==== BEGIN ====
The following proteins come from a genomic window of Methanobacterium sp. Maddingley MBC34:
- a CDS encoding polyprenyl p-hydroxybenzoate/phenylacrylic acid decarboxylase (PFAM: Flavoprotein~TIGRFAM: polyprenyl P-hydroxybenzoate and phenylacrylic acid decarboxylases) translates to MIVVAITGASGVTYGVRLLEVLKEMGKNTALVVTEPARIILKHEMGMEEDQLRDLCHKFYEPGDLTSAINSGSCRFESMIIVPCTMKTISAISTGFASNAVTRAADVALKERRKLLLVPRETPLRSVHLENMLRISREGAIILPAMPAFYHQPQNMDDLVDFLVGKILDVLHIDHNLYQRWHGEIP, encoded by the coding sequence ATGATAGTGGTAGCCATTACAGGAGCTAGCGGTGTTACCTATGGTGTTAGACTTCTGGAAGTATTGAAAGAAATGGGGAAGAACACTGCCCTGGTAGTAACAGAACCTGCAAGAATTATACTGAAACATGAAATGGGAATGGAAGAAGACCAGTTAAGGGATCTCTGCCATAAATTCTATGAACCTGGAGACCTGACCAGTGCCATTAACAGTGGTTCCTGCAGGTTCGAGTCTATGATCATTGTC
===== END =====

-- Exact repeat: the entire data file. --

The following proteins come from a genomic window of Methanobacterium sp. Maddingley MBC34:
- a CDS encoding polyprenyl p-hydroxybenzoate/phenylacrylic acid decarboxylase (PFAM: Flavoprotein~TIGRFAM: polyprenyl P-hydroxybenzoate and phenylacrylic acid decarboxylases) translates to MIVVAITGASGVTYGVRLLEVLKEMGKNTALVVTEPARIILKHEMGMEEDQLRDLCHKFYEPGDLTSAINSGSCRFESMIIVPCTMKTISAISTGFASNAVTRAADVALKERRKLLLVPRETPLRSVHLENMLRISREGAIILPAMPAFYHQPQNMDDLVDFLVGKILDVLHIDHNLYQRWHGEIP, encoded by the coding sequence ATGATAGTGGTAGCCATTACAGGAGCTAGCGGTGTTACCTATGGTGTTAGACTTCTGGAAGTATTGAAAGAAATGGGGAAGAACACTGCCCTGGTAGTAACAGAACCTGCAAGAATTATACTGAAACATGAAATGGGAATGGAAGAAGACCAGTTAAGGGATCTCTGCCATAAATTCTATGAACCTGGAGACCTGACCAGTGCCATTAACAGTGGTTCCTGCAGGTTCGAGTCTATGATCATTGTC